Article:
**Sneakily obtained on NG from the UK publisher since the US publisher doesn’t countenance requests from plebs like me. Actually, I do feel legitimately guilty for having got this, since I requested because I wanted it, not because I thought I had any right to receive. And the imposter syndrome was so severe I thought about apologetically returning it but, well, I didn’t. Anyway, ARC received when it probably shouldn’t have been. Will buy on release** Honestly, I think this is a fucking masterpie **Sneakily obtained on NG from the UK publisher since the US publisher doesn’t countenance requests from plebs like me. Actually, I do feel legitimately guilty for having got this, since I requested because I wanted it, not because I thought I had any right to receive. And the imposter syndrome was so severe I thought about apologetically returning it but, well, I didn’t. Anyway, ARC received when it probably shouldn’t have been. Will buy on release** Honestly, I think this is a fucking masterpiece. There’s a rawness to it, a conviction and a fearlessness that is absolutely breath-taking. As well as a love story, it’s a story about love: love for oneself alongside love for others, and its capacity to do inestimable harm, as well as to protect, heal and liberate. The Heart Principle is devastating. And yet so filled with the promise of hope that it made me go ugly-cry in the shower. Ahem. Anyway. Our heroine, Anna, is a violinist who—having obtained some unexpected success—is in creative crisis. Obsessed with an idea of unobtainable perfection, she can get only get partway through a piece of music before the voices in her head, insisting she is flawed and unworthy, force her back to the beginning. In the midst of this emotional crisis, her (clearly rubbish) boyfriend abruptly decides they need a period of time to “see other people” before committing to each other, confident that she’ll patiently wait for him, while he gets to fuck around. Anna’s therapist, meanwhile, suspecting that Anna might have ASD, confronts her about her “masking” – a costly social survival strategy for people with ASD that involves mimicking neurotypical behaviours in the hope of gaining social acceptance. In an effort to practice, err, de-masking, Anna decides to have a one-night stand. After all, a stranger’s judgement (and potential rejection) shouldn’t matter to her, right? Enter Quan, Michael’s lovely and very, very attractive cousin from The Kiss Quotient, who also needs to re-enter the dating pool, having recently physically (though not necessarily emotionally) recovered from surgery to combat testicular cancer. As you can tell from just the summary, there’s a lot going on this book, and a lot for the heroine and the hero to overcome, including the illness and death of Anna’s father, and her relationship with her family, who have always made her feel like capitulation on every front is her only hope for acceptance from them. It is far from an easy journey—the late-middle section where Anna, in the grip of autistic burnout, is forced to care for her father who just wants to die with what is left of his dignity is profoundly harrowing—but there is at the same time something courageous and even kind of reassuring in such a frank and unflinching approach to both the reality of trauma and the possibility of rescue and self-rescue. The Heart Principle is simply this: that it doesn’t matter how badly you fuck up, or how difficult the present feels, you always deserve to go on. To try. To hope for better. You don’t have to go back to the beginning. Or condemn yourself to nothing but blank pages. As someone who has loved and grieved, who has craved acceptance that will never come, who still struggles with art, and for that matter self-love, the book got me in some really vulnerable and personal places. I don’t have anything explicitly in common with any of the characters, but I felt understood and spoken to regardless. That’s … that’s a really special gift for a book written by a stranger to give you. Something else that struck me as kind of remarkable was the way that the book managed to weave all its very complex themes into a coherent whole, each of the various narrative elements—love, family, desire, art, identity—serving to reflect upon the others. It’s primarily Anna’s story (although I will say Quan is a wonderful love interest and their romance develops beautifully) but I was fascinated by the way Anna’s vulnerability and Quan’s vulnerability spring from the same toxic well of social expectation. Anna has spent her whole life trying to conceal her true self. Quan no longer feels certain of his masculinity because of his surgery. Together, they’re able to let themselves believe that identity is who you are, not how the world sees you or how other people judge you. And watching them find acceptance for themselves through acceptance of each other is incredibly moving. On a lighter note: the sexing is lovely too. Communication, consent-focused, non-heteronormative. I love heroines who are able to articulate and manifest specific desires, and heroes who are committed to supporting those desires. I feel there needs to be more of this in the genre in general: sex as something broad and individualistic, not just this one thing that starts with kissing, moves to some boob squeezing, and ends in PIV. I also love the way that Helen Hoang tends to tease apart gendered tropes in her work. There’s a spectacular heroine grovel + very personal grand gesture in this book. Which, needless to say, I was very very here for. If I had to complain about anything, and honestly I’m not super minded to, I could have done with the final 10% of the book rushing past a little less quickly. With Anna finally able to confront her family, prioritise herself and re-unite with Quan, there’s a lot of collapse/recovery/recover-more ground glossed over very quickly. Obviously recovery is always a slow and, frankly, dull process but I think, by that point, I was sufficiently emotionally invested in Anna herself that I wanted to spend a little longer with her, especially as she put herself back together. But. Eh. That is a nit on a nit of a nitpick. I loved this book. Deeply and sincerely, and with genuine gratitude for its existence. If you do pick it up: trigger warnings for … oh dear me. Familial emotional abuse, gaslighting, death of a parent, non-consensual medical care given to a patient, detailed medical treatment, neuronormativity, creative and autistic burnout, non-physical self-harm. As ever, take care of yourself first. Before I wrap this review, I guess I also want to take a moment to check out the elephant in this room we’re all in. And, listen, it’s not my place to make pronouncements about what the romance genre is or should be. As long as I’ve been writing I’ve been told, explicitly and implicitly, romance is for straight white cis middle class American women and anyone else is here on sufferance. And that’s … that’s what it is. So I’m not positioning myself as any kind of authority or making claims that it isn't my place to make. But, like, the elephant? There’s an elephant over there. The elephant being, is this book a genre romance. And the thing is, the question of what a genre romance is has been growing increasingly complicated with the rise of … well—this is another elephant, by the way—marginalised voices. Do not, however, mistake me here: I would NEVER IN A MILLION YEARS argue against the central tenet of romance being the HEA/HFN. That is, and should be, indisputable. I just think what HEA/HFN looks like becomes, uh, complicated when you assume it’s this one thing that’s the same for everyone. Much like genre depictions of sex, now I come to think about it. The slightly broader definition of romance is: central love story, optimistic ending. And, obviously, those are subjective criteria. If you hate the hero, and think he’s a dick, it doesn’t matter if the protagonist gets their HEA with him: that’s not going to read as an optimistic ending to you, it’s going to read as someone making a terrible mistake. Similarly, ‘central’ is always going to be open to debate: basically there are and have always been dual protagonist romances (where each character gets a similar amount of POV and their own arc) and sole protagonist romances where the love interest may or may get their own arc, or POV sections, but exists more to support the arc of the protagonist. In both cases, the love story is still ‘central’ – it’s just presented differently. As far as I’m concerned, The Heart Principle is a romance because it ends on an HEA/HFN, the love story is central (the narrative could not exist without it, and even when Quan isn’t on page, his presence is felt) and the heroine ends the book in a better place than she started it. Thus the ending is hopeful and optimistic. Where it becomes difficult, I think, is that the ending of The Heart Principle, like the narrative itself is complicated. It is not perfect. Anna is still estranged from her sister. She is tentatively putting her career back together in ways that feel healthy and meaningful, but she’s not a smash hit. Quan is still a survivor of testicular cancer and will not be able to have biological children. Anna’s father is still, y’know, dead. And her relationship with her family may always be strained – because that is, honestly, a reality for many marginalised people existing in the world as it currently is. She's always going to be someone with ASD and that's going to impact her life in various ways, as are the years she spent trying to re-create herself in the image her family demanded. But, to me, that doesn't mean it's not a HEA/HFN. Trauma and damage--the compromises of reality--do not and should not negate happiness. The HEA of a character with ASD and an extremely negative relationship with her family shouldn't be deemed less H or less EA than the HEA of a character without ASD whose family are super lovely. To be honest, it troubles me that we are so eager to declare the HEA/HFN’s of marginalised characters (and those presented by marginalised writers) invalid or inadequate simply because they do not reinforce the expected paradigms of non-marginalised people. Do we deserve less happiness, less joy, because we had to struggle more? Because our lives are less perfect? And may not look like yours? And, yes, we can shrug and shunt such romances into the “women’s fiction” category, claiming that they aren’t a “proper” HEA/HFN on the basis that social compromise, for all that it’s a reality for most marginalised people, means the ending isn’t “happy enough” by non-marginalised standards. Except doesn’t that just continue to send the message that a genre romance is not, in fact, any book with a central love story and an optimistic ending, but rather a book that reflects that most normative ideals of what happiness and love look like. Instead of embracing diverse writers and diverse stories. And books like The Heart Principle which, from my undeniably subjective perspective, only enrich the genre. Addendum: I should also clarify that I'm not taking issue with anyone for whom this book did not work, who did not find the relationship between Anna and Quan sufficiently central to the story for their personal preferences for a genre romance. That's totally cool. We all get to think whatever we like about books on an individual basis. I think it's the broader discourse around what genre romance should look like that continues to trouble me, not least because questions regarding whether a book is a romance or not, or whether the HEA/HFN meets implied criteria not covered by the broad definition of romance (central love story, optimistic ending) tends to focus almost exclusively on the work of marginalised authors. That, to me, is worth interrogating.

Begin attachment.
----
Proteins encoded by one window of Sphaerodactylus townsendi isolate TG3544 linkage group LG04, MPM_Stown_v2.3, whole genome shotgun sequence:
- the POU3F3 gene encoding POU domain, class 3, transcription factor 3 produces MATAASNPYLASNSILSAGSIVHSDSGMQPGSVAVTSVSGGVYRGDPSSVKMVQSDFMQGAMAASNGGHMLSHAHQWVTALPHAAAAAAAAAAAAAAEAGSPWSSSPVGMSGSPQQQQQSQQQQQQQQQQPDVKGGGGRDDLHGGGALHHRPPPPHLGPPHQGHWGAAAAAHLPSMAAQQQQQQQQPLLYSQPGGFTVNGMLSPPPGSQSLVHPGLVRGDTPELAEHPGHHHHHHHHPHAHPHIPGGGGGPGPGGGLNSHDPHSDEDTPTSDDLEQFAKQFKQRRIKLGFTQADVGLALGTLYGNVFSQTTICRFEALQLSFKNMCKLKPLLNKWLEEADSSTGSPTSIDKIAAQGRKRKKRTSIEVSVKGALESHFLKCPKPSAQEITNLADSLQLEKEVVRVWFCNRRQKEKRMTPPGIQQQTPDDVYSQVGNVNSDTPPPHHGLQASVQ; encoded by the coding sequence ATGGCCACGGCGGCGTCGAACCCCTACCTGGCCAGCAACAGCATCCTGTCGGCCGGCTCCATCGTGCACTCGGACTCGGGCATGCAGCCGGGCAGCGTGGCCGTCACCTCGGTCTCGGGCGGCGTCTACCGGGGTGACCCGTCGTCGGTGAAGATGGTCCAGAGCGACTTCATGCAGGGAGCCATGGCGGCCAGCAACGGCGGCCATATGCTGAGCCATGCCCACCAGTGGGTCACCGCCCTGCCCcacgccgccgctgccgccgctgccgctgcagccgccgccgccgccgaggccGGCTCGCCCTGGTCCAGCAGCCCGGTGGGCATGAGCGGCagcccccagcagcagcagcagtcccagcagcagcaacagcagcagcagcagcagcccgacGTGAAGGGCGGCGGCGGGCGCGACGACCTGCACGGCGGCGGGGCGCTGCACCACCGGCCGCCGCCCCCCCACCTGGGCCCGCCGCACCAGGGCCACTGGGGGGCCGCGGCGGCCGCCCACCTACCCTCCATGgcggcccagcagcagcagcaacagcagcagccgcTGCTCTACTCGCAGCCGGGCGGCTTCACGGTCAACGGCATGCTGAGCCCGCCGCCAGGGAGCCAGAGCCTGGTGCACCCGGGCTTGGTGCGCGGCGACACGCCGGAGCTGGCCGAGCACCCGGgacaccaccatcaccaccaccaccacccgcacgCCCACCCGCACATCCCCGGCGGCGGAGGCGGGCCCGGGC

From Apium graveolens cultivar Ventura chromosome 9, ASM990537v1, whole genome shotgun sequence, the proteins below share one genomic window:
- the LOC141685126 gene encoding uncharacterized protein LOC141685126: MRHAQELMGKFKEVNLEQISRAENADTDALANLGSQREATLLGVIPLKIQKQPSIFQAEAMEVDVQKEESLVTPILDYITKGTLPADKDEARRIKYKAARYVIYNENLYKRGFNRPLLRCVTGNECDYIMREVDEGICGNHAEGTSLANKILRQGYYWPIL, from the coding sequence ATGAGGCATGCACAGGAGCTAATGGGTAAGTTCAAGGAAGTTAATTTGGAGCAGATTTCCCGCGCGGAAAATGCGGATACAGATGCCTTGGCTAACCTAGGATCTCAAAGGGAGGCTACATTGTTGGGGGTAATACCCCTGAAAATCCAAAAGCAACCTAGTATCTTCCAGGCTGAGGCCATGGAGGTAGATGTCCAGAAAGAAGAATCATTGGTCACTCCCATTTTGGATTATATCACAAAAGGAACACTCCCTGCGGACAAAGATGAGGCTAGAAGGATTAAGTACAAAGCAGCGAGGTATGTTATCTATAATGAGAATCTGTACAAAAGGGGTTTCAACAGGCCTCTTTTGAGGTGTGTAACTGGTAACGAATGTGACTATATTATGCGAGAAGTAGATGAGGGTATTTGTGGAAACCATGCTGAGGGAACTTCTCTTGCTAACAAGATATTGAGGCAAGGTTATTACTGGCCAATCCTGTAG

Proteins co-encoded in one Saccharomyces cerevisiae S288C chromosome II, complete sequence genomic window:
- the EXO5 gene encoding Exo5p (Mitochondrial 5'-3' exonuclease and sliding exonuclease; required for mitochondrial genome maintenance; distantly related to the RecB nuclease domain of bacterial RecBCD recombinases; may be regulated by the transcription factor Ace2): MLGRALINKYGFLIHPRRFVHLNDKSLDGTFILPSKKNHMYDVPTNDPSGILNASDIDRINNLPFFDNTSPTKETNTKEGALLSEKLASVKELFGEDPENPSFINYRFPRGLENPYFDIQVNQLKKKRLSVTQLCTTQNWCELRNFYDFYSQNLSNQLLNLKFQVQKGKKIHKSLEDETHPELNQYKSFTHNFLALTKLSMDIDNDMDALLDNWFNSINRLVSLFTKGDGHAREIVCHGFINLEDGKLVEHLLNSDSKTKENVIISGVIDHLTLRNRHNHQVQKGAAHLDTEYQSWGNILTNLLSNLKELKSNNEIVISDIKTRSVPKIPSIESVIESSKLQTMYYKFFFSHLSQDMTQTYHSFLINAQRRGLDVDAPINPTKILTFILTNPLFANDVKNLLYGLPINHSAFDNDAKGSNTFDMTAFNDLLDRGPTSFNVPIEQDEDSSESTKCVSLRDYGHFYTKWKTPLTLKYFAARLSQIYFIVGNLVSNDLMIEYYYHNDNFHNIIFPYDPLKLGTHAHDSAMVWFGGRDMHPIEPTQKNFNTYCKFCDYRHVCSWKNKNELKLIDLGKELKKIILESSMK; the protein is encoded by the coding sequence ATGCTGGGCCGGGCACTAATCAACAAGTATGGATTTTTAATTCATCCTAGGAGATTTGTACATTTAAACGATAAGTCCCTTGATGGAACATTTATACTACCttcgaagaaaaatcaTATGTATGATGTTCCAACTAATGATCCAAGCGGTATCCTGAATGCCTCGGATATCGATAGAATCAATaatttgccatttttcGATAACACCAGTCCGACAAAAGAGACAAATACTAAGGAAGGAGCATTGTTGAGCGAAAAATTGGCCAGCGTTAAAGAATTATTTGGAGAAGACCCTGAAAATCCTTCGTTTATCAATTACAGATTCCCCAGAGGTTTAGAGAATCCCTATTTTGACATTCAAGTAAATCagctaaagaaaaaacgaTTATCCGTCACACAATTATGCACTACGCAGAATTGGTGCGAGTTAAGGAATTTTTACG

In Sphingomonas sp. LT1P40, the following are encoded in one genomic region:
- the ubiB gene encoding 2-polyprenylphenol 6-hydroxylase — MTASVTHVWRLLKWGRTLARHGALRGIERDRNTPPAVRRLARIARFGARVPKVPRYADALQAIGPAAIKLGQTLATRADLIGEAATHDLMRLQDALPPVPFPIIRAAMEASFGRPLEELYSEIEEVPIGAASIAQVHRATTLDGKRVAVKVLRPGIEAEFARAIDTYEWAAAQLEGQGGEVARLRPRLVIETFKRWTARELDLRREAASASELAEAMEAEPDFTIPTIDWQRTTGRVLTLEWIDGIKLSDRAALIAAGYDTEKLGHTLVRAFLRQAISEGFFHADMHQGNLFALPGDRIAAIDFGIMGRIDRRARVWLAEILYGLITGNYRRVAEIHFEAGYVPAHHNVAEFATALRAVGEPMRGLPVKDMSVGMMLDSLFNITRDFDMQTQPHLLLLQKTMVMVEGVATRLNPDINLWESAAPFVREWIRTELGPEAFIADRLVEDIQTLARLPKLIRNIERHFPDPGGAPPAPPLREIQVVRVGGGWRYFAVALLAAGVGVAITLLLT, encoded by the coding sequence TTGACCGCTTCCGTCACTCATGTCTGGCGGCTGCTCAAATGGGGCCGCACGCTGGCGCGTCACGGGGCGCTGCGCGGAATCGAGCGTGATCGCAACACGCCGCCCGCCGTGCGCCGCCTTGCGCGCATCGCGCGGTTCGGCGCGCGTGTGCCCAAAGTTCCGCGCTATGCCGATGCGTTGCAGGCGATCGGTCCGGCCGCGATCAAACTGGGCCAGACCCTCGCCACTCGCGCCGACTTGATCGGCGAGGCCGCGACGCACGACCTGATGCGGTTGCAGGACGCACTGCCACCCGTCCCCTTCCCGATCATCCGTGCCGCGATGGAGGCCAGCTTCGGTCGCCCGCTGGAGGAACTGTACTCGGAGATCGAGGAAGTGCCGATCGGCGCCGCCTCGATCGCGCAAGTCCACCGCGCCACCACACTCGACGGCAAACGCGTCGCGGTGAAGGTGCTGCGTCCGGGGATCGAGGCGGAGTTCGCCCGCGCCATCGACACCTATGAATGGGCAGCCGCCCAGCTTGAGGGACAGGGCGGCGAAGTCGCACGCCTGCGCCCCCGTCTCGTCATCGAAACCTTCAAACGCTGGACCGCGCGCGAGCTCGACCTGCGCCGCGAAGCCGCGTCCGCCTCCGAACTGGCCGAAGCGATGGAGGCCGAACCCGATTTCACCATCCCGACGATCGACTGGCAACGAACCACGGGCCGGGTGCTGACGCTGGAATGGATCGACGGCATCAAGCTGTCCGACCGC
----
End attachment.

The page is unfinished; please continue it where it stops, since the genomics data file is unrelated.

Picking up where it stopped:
15. 4 out of 5